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Critical Game 5 for Pacers, Hawks. If anybody cares to watch.

May 1, 2013, 7:21 PM EST

Indiana Pacers v Atlanta Hawks - Game Four Getty Images

What is the standard perception of the Atlanta Hawks vs. Indiana Pacers series? The NBA TV series (that’s where Game 5 will air Thursday)? I’m not just talking casual fans, I mean among basketball people?

Check out this exchange with Tony Parker, via the San Antonio Express News.

“I watch every game,” he said. “I’m a student of the game. I love watching the games. The playoffs, all the games are really good. You can always learn something.”

Even Atlanta-Indiana, widely regarded as the dud of the first round?

“Except that one,” he joked. “I turned that off.”

Thing is, it’s the closest first round series so far — 2-2, although every game has been decided by at least 11 points.

It just hasn’t been captivating television. The Pacers were in control of the first two games on their home court, when it shifted back to Atlanta Josh Smith was knocking down threes and the Hawks won a couple.

Let me try to entice you to watching this game with this sentence:

The team that wins Game 5 will win the series.

The key to Game 5 will be how the Pacers adjust to Johan Petro. Sort of. Larry Drew put Petro in the starting lineup for Game 3 and while he hadn’t been impressive (10 points in two games combined) it changed the matchups — Al Horford was now guarded by David West, and Josh Smith was matched up on on Paul George. For the last two games in Atlanta, the Hawks won those matchups and won the games.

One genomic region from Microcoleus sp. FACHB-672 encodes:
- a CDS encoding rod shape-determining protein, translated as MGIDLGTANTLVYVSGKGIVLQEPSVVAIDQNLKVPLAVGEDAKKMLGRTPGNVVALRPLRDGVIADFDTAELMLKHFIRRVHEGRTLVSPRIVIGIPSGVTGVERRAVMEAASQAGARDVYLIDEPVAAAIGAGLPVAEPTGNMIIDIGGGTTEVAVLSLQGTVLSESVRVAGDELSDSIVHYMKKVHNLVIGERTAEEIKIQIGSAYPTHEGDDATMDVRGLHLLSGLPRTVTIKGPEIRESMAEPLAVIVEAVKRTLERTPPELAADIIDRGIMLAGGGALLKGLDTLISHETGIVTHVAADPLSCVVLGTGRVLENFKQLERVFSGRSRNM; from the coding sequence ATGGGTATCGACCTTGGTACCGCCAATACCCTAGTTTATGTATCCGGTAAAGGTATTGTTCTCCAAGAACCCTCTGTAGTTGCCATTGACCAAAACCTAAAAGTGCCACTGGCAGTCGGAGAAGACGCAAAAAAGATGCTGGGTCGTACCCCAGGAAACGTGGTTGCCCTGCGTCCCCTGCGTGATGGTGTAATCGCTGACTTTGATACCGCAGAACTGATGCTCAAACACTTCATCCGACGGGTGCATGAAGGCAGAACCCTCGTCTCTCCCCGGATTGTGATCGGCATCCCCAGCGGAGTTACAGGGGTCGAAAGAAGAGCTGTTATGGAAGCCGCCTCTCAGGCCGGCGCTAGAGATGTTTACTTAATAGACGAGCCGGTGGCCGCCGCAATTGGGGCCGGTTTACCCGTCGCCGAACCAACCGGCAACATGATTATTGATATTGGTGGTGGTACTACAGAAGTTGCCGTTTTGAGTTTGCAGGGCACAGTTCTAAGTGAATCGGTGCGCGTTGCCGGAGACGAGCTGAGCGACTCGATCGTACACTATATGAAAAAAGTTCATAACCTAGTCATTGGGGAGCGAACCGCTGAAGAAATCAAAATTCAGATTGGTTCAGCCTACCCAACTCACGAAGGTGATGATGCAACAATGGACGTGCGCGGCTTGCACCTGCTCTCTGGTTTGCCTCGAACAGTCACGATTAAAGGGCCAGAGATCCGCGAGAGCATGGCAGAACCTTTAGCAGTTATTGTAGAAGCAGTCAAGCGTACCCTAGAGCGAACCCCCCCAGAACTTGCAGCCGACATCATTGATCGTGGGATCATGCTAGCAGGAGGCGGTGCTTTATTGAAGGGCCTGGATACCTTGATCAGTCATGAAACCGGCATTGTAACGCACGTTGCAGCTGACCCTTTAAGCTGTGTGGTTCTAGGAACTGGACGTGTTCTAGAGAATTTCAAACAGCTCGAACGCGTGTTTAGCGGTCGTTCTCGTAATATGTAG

Frank Vogel, the ball is in your court to adjust.

The Pacers need to win Game 5 — as a franchise they have struggled in Atlanta (13 straight losses now) and they don’t want to have to break that streak in Game 6 to stay alive. Indiana needs to get back to being the team that attacks, and gets the ball inside. They need a big night from Roy Hibbert.

The Hawks need to play like the Hawks at home, not the team that often settles for jumpers on the road.

Really, both of these teams settle when they struggle. So watch points in the paint, watch and see who is taking jumpers and you’ll see the team about to lose.

Well, that is if you watch at all.

  1. drex1 - May 1, 2013 at 8:06 PM

    Doesnt look like many people are reading about this series either..

  2. lakerluver - May 1, 2013 at 8:28 PM

    Honestly, I had forgotten all about these two teams.

  3. dyn0myte - May 1, 2013 at 9:51 PM

    I would have commented on this article if the Los Angeles Lakers had been mentioned.

  4. gcclark98 - May 1, 2013 at 10:15 PM

    great article…..why you so stupid!!!!!

    • dyn0myte - May 1, 2013 at 10:50 PM

      To whom are you addressing your elegantly crafted question?

  5. andrewproughcfe - May 1, 2013 at 10:59 PM

    Hibbert and Smith are two of the only true post-up bigs to watch in these playoffs, outside of Duncan. Why are you disrespecting the big men like this?

  6. thestudiokida - May 2, 2013 at 11:18 AM

    I have watched every game of every playoff series except this one. I’m 0-5 on Pacers/Hawks. There’s just too much disappointment. I’m disappointed that Hibbert is shooting 41% as a 7-footer; that Josh Smith shoots 30% on outside shots yet he continues to take several of them per game; that Al Horford is stuck on a terrible Hawks team; that the Pacers offense is so bad when their defense is so great; that there are guys named Pendergraph, Tolliver, and Ivan Johnson logging series minutes in an NBA playoff game, etc etc etc.

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